A look at Fed policy and equity markets

Vanguard’s Global Chief Economist Joe Davis explores interest rate policy and the impact of raising short-term rates in 2018 as the Fed continues on its path to normalization.

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Rebecca Katz: Frank wants to know, “What effect will Fed policy have on equity markets?” So maybe we can just explore interest rate policy and what we’re thinking there.

Joe Davis: Yes, and it’s one of the biggest risks we talk about. So we see short-term interest rates going up. More importantly for investors, the bond market is anticipating that as well. That’s why the yields on longer-term bond funds generally have a higher yield than the short-term bond funds, although that difference has narrowed. And our baseline assumption and central tendency is that long-term interest rates, so those that say the ten-year Treasury security, those on a 30-year mortgage that are tied to, those on a long-term bond fund, municipal or taxable, corporate or credit, we’re hard pressed to see a material rise in long-term interest rates with wiggles around that.

That’s, in part, because of what’s happening at short-term interest rates that are controlled by the Federal Reserve, in part, because I think the Federal Reserve will continue on its normalization path. And, if anything, maybe a little bit more aggressive than the bond market’s expecting for 2018. Inflation may tick up a little bit more, and unemployment rate will continue to tick down. So what that means is the Federal Reserve will be extremely likely to raise rates in a week or two, in a week. That will bring the short-term money market equivalent, the fed funds rate at close to 1.5%, and they anticipate raising rates three times next year. The bond markets think it’s best to. For the first time in ten years, I think the Fed actually will be right.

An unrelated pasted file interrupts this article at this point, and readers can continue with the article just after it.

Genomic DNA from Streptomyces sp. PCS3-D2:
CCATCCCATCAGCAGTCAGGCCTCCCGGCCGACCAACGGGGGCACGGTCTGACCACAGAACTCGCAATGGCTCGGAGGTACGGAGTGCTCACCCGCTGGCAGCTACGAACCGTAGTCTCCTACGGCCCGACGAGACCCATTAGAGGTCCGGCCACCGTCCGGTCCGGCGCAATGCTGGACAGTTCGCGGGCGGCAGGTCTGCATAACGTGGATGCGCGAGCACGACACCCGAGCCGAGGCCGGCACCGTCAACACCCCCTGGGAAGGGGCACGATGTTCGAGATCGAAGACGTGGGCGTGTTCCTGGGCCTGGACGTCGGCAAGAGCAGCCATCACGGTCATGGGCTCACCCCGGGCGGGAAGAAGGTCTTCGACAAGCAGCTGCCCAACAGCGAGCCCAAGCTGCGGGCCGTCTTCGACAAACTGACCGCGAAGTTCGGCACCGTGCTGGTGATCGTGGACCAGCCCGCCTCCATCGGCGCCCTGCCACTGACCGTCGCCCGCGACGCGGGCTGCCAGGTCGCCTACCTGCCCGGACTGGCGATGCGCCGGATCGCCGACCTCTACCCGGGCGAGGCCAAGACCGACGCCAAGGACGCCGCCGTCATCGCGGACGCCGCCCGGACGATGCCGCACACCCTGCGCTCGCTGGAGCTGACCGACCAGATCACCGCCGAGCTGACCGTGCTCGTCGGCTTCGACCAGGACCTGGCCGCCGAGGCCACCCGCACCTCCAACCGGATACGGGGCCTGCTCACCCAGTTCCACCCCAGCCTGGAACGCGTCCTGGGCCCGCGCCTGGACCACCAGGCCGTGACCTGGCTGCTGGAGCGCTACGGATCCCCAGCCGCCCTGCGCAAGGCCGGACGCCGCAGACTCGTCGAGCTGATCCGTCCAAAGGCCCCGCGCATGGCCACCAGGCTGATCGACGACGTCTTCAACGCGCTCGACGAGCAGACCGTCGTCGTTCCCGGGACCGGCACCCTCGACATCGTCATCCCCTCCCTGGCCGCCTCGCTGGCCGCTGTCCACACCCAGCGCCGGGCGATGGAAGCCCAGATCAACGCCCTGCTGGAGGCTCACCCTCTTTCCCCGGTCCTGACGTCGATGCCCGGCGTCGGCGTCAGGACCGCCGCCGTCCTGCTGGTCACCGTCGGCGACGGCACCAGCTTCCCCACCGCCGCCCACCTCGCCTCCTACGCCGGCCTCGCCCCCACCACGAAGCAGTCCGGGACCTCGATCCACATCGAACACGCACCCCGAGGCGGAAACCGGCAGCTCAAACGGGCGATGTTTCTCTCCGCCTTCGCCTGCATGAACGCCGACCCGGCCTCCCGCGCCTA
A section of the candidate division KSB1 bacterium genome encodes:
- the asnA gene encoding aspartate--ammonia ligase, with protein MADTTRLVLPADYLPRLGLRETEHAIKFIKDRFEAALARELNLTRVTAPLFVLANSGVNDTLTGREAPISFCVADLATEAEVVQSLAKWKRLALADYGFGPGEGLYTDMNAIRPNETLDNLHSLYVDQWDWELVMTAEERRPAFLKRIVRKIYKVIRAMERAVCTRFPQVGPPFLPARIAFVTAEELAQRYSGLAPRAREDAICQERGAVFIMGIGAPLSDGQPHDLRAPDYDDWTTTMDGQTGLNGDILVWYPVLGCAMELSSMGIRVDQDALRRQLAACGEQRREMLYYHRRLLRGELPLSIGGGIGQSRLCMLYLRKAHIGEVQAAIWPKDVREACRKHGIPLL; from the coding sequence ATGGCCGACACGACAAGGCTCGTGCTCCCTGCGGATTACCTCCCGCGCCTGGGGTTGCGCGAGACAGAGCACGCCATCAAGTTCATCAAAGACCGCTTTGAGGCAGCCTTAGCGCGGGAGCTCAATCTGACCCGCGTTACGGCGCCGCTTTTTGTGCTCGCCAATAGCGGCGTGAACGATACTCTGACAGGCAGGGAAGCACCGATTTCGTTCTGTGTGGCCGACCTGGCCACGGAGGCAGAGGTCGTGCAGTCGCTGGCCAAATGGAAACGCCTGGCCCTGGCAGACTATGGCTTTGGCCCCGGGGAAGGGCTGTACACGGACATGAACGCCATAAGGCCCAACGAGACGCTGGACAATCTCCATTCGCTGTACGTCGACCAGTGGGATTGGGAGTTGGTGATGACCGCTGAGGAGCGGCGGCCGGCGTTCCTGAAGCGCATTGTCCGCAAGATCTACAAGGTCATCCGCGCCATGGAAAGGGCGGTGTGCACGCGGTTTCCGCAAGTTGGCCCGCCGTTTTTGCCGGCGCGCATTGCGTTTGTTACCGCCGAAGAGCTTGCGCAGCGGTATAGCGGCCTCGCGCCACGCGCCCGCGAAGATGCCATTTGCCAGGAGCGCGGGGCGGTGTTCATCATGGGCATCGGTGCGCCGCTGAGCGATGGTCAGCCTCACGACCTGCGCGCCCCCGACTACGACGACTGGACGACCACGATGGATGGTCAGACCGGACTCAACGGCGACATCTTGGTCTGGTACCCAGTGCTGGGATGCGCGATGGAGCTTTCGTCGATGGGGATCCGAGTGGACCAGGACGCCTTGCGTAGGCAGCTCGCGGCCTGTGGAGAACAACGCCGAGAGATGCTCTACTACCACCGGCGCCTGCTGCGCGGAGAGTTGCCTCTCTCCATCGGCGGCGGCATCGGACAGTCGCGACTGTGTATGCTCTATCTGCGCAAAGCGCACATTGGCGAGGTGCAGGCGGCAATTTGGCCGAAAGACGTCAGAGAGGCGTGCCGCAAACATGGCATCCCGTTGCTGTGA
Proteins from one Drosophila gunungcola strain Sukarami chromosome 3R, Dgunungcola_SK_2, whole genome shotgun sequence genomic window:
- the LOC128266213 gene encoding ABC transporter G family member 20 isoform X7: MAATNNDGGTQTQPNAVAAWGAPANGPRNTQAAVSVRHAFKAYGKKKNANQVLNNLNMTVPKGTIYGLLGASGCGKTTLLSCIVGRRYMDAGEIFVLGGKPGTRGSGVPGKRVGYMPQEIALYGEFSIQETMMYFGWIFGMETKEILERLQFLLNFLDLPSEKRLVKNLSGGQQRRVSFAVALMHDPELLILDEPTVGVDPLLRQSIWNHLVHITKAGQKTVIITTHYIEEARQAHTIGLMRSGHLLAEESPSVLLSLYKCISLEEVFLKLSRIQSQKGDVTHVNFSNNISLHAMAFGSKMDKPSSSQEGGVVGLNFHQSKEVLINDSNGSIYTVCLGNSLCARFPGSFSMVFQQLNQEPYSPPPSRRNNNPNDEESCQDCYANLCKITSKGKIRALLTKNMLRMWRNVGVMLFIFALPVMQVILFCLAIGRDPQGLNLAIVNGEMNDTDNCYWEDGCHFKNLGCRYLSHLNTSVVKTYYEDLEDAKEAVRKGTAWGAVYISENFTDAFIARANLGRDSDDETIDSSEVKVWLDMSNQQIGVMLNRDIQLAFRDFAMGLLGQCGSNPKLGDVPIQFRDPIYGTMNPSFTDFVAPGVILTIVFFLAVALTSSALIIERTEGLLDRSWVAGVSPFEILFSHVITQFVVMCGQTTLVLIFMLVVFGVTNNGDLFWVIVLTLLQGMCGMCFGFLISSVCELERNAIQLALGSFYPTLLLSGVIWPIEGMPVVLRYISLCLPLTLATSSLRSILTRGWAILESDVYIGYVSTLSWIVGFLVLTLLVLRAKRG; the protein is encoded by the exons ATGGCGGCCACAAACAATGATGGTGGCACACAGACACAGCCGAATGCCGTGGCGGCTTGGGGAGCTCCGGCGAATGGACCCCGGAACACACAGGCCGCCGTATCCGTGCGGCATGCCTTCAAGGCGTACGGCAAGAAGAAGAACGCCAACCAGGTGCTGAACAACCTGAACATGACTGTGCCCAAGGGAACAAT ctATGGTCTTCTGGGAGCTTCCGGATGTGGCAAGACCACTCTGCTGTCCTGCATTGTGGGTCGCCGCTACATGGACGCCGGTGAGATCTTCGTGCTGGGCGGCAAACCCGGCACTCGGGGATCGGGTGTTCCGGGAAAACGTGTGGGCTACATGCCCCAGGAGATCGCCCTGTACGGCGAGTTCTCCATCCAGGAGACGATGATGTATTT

But that puts short-term interest rates—so those that are in money market funds, like my father, in part, savers who have subsidized this financial recovery through negative real interest rates—the good news is that we should see continue with the recovery higher short-term interest rates. But, in part, because that happens, inflation is unlikely to material rise. And so if short-term interest rates rise, the expectation, at least I personally have and our outlook has, is that there’s not a material change in long-term interest rates. So the yield curve will flatten. And I think that’s important to recognize because to say that interest rates are going up, that’s not necessarily have a one-for-one mapping, depending upon what interest rate sensitivity you have to your portfolio. If we’re talking about a mature rise in long-term interest rates, which we’ve been on this webcast for several years, there’s been a number of concerns around that, we have not had those concerns. It’s still possible. But I think to do that, it has to be more than just the Federal Reserve raising rates in 2018.

Rebecca Katz: It’s much more tied to inflation.

Joe Davis: It has to be inflation. It also has to be the ECB [European Central Bank]. It has to be Europe central banks raising rates appropriately. That means inflation’s got to be global. We have to have Japan, Bank of Japan, loosening their 0% interest rate target for long-term interest rates. So it’s got to be a much more global, genuine phenomenon rather than simply the U.S. raising rates short term.

Rebecca Katz: And do the short-term moves by the Fed have an impact on the foreign banks and what they have to do?

Joe Davis: They do, but if anything, we’re pulling away from them. So if anything, it will be a slight divergence for 2018. In many ways, the United States is three years ahead of the business cycle for, well, Japan, longer than that, but for Europe. So Europe is starting to see this sort of stronger recovery relative to where they were, much like we saw in 2011, 2012.

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